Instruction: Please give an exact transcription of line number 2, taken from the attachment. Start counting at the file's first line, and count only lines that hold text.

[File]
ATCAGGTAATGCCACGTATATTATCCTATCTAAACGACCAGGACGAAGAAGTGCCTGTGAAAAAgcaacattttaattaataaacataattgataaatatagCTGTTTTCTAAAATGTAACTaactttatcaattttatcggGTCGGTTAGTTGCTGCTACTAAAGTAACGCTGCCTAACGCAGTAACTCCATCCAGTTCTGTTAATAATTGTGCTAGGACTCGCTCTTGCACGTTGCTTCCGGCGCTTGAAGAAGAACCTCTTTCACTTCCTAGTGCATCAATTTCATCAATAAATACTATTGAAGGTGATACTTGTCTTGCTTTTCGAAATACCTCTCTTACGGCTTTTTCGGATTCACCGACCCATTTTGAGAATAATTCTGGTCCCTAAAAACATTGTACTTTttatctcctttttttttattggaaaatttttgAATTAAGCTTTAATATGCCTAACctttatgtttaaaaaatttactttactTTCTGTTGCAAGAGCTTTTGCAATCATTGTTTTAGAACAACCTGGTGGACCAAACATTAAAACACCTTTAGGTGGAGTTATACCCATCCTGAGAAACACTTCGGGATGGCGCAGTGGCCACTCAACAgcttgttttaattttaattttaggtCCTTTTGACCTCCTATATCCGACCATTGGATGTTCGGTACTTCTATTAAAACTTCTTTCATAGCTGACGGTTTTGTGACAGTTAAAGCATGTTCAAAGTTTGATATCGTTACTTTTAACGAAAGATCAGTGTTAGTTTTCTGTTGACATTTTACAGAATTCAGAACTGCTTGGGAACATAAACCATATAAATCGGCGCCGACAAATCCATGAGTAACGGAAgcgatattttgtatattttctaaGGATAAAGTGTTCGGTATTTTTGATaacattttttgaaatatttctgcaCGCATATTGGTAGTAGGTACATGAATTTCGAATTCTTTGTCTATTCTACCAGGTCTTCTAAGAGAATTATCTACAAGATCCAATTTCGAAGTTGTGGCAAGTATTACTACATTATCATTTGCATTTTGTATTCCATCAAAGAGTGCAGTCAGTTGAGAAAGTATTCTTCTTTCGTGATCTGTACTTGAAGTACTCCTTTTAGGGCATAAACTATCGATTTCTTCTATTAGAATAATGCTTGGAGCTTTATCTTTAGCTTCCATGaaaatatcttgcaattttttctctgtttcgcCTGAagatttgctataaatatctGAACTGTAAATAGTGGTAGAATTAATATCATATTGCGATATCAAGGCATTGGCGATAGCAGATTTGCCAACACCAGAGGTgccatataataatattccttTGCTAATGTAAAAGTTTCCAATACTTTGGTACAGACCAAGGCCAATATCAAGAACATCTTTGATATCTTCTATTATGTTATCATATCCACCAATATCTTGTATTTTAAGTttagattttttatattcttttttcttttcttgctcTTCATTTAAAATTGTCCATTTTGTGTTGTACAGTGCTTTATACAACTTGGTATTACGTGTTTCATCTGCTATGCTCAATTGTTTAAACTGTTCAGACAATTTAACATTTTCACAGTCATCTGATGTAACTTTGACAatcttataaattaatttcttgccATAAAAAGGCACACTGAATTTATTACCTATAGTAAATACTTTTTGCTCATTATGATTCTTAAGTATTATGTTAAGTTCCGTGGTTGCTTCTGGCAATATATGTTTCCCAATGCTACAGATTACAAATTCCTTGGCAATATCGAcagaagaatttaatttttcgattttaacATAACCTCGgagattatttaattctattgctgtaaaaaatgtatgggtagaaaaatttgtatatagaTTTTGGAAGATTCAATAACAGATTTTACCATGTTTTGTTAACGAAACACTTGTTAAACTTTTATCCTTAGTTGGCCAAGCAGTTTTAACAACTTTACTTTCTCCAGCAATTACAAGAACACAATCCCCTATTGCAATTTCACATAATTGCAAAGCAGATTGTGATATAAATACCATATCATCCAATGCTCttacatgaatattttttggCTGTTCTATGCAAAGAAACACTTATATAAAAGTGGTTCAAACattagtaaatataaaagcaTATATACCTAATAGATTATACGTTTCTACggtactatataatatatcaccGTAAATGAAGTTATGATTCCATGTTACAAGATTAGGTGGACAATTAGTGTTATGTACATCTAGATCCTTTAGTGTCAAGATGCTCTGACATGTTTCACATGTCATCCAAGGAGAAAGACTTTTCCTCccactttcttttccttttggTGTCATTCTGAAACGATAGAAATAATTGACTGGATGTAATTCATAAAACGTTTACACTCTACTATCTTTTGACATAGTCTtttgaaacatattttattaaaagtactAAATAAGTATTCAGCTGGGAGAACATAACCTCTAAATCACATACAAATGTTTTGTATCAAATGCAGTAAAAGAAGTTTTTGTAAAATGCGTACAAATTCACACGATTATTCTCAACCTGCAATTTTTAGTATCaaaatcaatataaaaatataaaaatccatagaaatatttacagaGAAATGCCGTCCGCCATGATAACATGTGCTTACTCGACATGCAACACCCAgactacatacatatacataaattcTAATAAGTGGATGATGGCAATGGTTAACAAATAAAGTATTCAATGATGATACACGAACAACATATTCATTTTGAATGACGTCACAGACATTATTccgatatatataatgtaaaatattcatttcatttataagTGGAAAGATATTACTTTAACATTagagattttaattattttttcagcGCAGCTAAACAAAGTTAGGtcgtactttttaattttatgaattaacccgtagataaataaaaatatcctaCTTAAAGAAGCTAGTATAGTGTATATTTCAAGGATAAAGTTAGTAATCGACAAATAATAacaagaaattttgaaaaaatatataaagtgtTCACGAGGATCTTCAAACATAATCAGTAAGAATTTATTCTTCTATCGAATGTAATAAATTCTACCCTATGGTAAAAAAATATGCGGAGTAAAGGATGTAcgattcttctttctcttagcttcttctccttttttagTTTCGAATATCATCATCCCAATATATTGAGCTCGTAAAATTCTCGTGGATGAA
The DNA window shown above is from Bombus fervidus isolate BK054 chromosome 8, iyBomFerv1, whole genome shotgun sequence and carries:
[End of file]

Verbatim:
The DNA window shown above is from Bombus fervidus isolate BK054 chromosome 8, iyBomFerv1, whole genome shotgun sequence and carries: